2002 issues of The Advocate
The city of East Palo Alto, California, will receive $151,000 in cash as well as attorneys fees in a settlement with American Savings Bank, a California lender purchased by Washington Mutual Bank in the late 1990s. In addition, the bank will provide the city with a $7 million revolving line of credit over seven years to aid the city in increasing the amount of affordable housing, with an interest rate of 5.25 percent.
The owners and former manager of a Mobile, Alabama apartment complex will pay $360,000 to settle a Justice Department lawsuit alleging racial and familial status discrimination. The defendants will pay $205,000 into a fund to be paid out to the currently unidentified victims of racial or familial status discrimination. The Mobile Fair Housing Center will receive $20,000 and will conduct testing of the defendants rental properties for at least one year following the settlement.
Deanna Watkins, one of the original complainants, will receive $85,000 in the settlement.
The Sixth Circuit Court of Appeals issued a decision in July upholding a $125,000 judgment in a fair lending case from Detroit involving Flagstar Bank and allegations of racial discrimination.
After a fair housing legal battle spanning more than two decades, Housing Help, Inc. (HHI), a nonprofit housing developer in New York, has won the right to build a low to moderate income multifamily housing complex in the town of Huntington, New York.
The designers and developers of an Evanston, Illinois apartment complex will pay at least $1 million to correct defects in the complexs construction and settle a lawsuit charging them with discrimination against persons with physical disabilities. The September settlement resolves a December 2001 Justice Department lawsuit based on the investigative work of Access Living of Metropolitan Chicago, a disability rights group. Access Living and the U.S.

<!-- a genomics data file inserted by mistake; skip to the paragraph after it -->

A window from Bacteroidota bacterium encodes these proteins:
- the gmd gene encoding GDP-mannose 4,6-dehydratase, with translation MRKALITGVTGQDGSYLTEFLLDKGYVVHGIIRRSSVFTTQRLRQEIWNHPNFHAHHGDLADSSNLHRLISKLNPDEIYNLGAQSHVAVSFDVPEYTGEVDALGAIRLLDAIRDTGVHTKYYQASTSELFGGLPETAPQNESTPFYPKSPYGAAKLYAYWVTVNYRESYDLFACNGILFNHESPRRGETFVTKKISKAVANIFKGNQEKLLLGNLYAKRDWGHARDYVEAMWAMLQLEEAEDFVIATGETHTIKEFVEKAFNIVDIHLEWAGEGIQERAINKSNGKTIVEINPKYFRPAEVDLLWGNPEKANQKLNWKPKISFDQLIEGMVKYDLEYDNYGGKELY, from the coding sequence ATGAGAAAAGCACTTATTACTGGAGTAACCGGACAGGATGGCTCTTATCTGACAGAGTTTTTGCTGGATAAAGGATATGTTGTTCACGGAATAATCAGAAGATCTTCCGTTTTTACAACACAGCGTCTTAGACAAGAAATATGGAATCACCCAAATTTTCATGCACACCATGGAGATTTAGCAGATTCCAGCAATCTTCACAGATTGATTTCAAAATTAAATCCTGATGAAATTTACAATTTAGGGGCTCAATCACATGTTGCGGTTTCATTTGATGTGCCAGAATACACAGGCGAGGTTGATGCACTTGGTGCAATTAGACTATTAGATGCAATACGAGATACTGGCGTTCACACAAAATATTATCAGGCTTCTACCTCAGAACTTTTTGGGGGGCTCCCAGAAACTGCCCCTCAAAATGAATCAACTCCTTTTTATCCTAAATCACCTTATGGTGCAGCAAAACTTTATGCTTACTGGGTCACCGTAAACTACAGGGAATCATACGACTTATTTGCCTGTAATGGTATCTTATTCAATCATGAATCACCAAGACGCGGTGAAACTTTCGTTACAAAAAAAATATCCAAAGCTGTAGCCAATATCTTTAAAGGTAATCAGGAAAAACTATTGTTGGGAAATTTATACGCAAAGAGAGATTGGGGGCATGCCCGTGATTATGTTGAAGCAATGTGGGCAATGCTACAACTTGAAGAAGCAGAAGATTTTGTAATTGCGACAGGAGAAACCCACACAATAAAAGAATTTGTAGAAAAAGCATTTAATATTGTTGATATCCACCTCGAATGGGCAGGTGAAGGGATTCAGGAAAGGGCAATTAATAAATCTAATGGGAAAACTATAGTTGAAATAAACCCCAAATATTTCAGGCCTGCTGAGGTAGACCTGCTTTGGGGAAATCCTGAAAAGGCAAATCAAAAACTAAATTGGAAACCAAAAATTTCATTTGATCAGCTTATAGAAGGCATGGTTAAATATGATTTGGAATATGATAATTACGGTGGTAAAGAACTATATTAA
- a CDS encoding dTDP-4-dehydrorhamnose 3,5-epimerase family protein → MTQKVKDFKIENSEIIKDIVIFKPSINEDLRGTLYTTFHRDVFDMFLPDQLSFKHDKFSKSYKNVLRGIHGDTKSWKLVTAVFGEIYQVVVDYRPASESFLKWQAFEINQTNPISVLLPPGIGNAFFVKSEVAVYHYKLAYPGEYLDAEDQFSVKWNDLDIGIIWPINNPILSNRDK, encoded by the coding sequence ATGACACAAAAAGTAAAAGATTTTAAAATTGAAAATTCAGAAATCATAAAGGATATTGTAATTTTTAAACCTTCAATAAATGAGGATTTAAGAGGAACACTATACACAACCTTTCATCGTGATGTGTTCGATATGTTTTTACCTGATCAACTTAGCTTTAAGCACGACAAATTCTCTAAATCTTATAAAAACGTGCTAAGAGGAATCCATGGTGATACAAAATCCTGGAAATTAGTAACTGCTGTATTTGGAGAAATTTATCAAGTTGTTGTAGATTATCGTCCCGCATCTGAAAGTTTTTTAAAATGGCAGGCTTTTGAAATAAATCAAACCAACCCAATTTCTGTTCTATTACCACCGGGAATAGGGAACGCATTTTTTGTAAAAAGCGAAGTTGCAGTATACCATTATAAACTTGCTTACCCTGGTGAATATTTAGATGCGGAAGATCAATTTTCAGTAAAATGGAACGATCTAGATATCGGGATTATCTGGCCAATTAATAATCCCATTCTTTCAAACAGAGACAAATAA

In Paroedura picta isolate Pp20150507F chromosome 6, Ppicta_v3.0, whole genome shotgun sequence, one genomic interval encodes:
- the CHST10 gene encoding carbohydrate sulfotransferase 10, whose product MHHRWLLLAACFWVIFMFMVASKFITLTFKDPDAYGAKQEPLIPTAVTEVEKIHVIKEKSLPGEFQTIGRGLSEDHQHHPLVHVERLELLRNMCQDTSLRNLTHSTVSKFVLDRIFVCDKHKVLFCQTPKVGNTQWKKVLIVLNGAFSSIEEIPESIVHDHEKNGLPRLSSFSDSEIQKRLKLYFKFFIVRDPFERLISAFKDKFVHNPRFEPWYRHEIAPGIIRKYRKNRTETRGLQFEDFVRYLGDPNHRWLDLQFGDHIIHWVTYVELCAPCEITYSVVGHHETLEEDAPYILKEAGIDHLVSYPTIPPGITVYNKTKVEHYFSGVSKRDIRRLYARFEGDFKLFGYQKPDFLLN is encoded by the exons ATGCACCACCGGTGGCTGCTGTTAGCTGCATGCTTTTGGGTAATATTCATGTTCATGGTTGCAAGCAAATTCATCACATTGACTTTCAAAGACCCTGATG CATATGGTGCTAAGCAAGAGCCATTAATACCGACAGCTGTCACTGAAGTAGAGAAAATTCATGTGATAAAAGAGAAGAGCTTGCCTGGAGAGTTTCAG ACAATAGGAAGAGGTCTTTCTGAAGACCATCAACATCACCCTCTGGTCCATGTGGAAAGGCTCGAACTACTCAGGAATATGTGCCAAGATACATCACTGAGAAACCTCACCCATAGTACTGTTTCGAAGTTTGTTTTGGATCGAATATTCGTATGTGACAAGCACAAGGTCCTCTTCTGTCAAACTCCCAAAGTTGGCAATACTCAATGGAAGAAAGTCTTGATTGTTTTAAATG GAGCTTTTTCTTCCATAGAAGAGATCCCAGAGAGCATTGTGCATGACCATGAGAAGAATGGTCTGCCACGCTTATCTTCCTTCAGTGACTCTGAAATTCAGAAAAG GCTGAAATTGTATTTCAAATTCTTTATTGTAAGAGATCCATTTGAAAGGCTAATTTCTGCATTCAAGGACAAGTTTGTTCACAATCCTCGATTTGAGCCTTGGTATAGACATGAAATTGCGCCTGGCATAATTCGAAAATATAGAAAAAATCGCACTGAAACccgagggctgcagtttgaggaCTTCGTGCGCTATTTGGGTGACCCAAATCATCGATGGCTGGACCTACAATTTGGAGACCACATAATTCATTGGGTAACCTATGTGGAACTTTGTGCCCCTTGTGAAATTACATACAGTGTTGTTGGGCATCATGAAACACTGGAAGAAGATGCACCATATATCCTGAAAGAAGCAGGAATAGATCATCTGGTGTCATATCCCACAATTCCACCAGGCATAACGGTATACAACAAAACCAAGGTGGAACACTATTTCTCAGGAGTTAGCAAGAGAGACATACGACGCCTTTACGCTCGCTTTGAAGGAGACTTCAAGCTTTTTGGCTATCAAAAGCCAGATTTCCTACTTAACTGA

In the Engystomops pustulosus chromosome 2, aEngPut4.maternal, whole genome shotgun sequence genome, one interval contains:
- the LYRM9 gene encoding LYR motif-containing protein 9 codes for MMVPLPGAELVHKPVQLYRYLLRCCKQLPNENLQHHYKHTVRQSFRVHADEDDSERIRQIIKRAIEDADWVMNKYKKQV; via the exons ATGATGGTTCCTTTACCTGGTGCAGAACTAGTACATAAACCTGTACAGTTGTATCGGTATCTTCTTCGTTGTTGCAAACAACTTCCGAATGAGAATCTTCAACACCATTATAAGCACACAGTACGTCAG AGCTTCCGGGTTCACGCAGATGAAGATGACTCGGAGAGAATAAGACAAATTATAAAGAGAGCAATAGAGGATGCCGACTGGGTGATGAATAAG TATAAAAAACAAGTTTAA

The Fair Housing Center of Metropolitan Detroit has released $180,000,000 and Counting, a summary of the fair housing lawsuits filed and assisted by the private fair housing groups that make up the National Fair Housing Alliance (NFHA). The publication covers fair housing lawsuits filed between 1990 and 2001. The report, released on June 22, is an update of the Centers annual report on recoveries in lawsuits filed in state and federal courts.
In addition to the compensatory damage award, the Jury notified United States Magistrate Judge Max O.
U.S. Department of Housing and Urban Development (HUD) Administrative Law Judge Constance OBryant has ordered a Mississippi mobile home park owner to pay a $92,709.92 default judgment to resolve complaints of racial discrimination against him. The judgment awards $80,000 in emotional distress damages to two complainants, $1,709.92 in out-of-pocket expenses, and $11,000 in civil penalties.